Drawing of an In-basket box pointing through Send Author and Receive Author to Paper Seeker. In-basket box also points through PublishYear and Publish Year to Paper Seeker
  1. Wire the example Send Paper Info event with the content list's Receive Search Values event, as shown in Figure 15.
Figure 15. Wiring 2
Drawing of a Paper Seeker box pointing through Send Paper Info and Search Values to a Content List box

Now the widgets have been wired.

Running the example

Complete the following steps to run the example:

  1. Select a row in the in-basket by clicking it. You can see the Paper Seeker example has the Author and PublishYear values on the display.
  2. Click the Seek Paper button. A search is executed with input values from the Paper Seeker. The result is displayed in the content list widget, as shown in Figure 16.
Figure 16. Play the example
Screen cap: In-basket displaying the Publish tabe and Papers 1 and 3 details. Also shows Paper Seeker windows with Mike as author and 1999 as Publish Year.


This is the final part of the three-part series introducing the ECM Widgets. In this part, you saw a broad overview of the event mechanism, of the IBM iWidget specification, and of the ECM Widgets event interfaces. You also used an example to learn how to write a widget and how to wire it with the ECM Widgets to gain more value.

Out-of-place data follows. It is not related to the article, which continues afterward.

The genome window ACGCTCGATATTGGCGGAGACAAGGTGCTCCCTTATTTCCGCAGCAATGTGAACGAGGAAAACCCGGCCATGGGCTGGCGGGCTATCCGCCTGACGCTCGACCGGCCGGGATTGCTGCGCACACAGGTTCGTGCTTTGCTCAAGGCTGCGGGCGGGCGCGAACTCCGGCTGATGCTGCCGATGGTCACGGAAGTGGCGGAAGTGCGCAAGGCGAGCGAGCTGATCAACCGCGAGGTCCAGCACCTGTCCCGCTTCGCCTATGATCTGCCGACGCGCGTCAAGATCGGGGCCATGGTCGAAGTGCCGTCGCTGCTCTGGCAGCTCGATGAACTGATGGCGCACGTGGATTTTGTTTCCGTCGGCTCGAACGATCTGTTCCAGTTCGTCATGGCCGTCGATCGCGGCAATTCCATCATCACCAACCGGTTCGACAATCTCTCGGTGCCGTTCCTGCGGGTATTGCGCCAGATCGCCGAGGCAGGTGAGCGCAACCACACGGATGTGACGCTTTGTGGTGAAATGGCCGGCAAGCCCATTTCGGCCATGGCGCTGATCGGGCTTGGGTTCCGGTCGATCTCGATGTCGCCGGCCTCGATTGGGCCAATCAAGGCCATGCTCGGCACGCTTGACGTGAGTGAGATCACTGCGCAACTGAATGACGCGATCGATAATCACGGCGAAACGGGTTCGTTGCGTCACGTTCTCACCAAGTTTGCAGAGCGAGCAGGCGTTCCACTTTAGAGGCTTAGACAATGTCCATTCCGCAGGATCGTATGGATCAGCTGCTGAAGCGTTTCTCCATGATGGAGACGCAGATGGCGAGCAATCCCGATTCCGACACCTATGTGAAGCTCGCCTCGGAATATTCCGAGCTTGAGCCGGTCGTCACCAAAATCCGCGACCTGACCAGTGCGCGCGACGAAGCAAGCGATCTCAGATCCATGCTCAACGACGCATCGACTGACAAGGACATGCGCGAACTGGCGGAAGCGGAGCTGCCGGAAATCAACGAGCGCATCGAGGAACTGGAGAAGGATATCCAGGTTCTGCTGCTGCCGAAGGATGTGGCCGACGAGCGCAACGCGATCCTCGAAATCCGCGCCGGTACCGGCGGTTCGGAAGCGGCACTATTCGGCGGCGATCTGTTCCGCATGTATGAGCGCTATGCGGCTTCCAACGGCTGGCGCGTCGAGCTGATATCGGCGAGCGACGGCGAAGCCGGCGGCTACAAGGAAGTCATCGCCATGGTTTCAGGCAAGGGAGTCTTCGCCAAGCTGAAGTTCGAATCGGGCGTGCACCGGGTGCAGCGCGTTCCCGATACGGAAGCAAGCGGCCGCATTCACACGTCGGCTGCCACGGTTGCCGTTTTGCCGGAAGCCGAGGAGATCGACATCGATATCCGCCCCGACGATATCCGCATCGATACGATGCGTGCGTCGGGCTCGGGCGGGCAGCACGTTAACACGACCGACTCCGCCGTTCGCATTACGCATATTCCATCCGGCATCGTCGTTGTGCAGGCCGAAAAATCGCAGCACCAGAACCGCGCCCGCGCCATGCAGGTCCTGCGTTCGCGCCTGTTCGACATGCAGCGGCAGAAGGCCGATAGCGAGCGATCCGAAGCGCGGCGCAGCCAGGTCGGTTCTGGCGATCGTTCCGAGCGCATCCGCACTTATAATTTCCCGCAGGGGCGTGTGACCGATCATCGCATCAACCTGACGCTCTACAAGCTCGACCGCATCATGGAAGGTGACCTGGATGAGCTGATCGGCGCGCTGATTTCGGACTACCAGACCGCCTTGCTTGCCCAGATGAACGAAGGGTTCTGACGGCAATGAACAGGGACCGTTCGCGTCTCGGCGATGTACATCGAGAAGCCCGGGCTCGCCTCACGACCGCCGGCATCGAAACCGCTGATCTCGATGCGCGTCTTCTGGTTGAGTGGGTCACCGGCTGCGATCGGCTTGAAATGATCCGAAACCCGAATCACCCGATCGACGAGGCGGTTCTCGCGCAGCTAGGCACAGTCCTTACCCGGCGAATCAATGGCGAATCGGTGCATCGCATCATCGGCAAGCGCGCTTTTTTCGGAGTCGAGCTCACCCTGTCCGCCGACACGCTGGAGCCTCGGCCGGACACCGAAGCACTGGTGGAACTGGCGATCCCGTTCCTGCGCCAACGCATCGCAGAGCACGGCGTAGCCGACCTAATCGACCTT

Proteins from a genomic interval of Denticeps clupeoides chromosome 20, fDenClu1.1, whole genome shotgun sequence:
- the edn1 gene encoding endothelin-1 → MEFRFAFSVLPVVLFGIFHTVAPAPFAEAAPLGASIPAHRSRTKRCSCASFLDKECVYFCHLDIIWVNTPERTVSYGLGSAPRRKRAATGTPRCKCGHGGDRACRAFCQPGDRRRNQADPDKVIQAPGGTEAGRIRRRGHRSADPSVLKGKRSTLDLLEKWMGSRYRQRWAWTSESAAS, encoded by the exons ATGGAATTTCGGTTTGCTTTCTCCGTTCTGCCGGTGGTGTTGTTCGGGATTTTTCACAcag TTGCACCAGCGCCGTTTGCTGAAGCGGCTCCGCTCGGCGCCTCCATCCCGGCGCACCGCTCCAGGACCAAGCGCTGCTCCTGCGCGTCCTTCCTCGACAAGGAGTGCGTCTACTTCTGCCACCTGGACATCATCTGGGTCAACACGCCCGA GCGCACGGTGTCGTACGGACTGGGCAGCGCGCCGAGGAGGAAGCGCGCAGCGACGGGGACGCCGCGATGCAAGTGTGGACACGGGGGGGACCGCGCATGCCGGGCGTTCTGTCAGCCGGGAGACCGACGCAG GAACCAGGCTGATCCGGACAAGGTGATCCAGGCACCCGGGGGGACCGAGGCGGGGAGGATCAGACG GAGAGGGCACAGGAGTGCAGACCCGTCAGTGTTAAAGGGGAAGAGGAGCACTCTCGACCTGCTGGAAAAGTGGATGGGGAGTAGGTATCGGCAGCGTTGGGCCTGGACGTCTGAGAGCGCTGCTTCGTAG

Thank you to following people for reviewing this article:

  • Lauren Mayes, the architect of ECM Widgets
  • Ming Liang Guo, team lead of the ECM Widgets development team
  • Simon Chu, IBM Master Inventor


Sample widget codes for this articleSample.zip5KB





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ArticleTitle=Build FileNet BPM applications using IBM ECM Widgets, Part 3: Expanding ECM Widgets using third-party widgets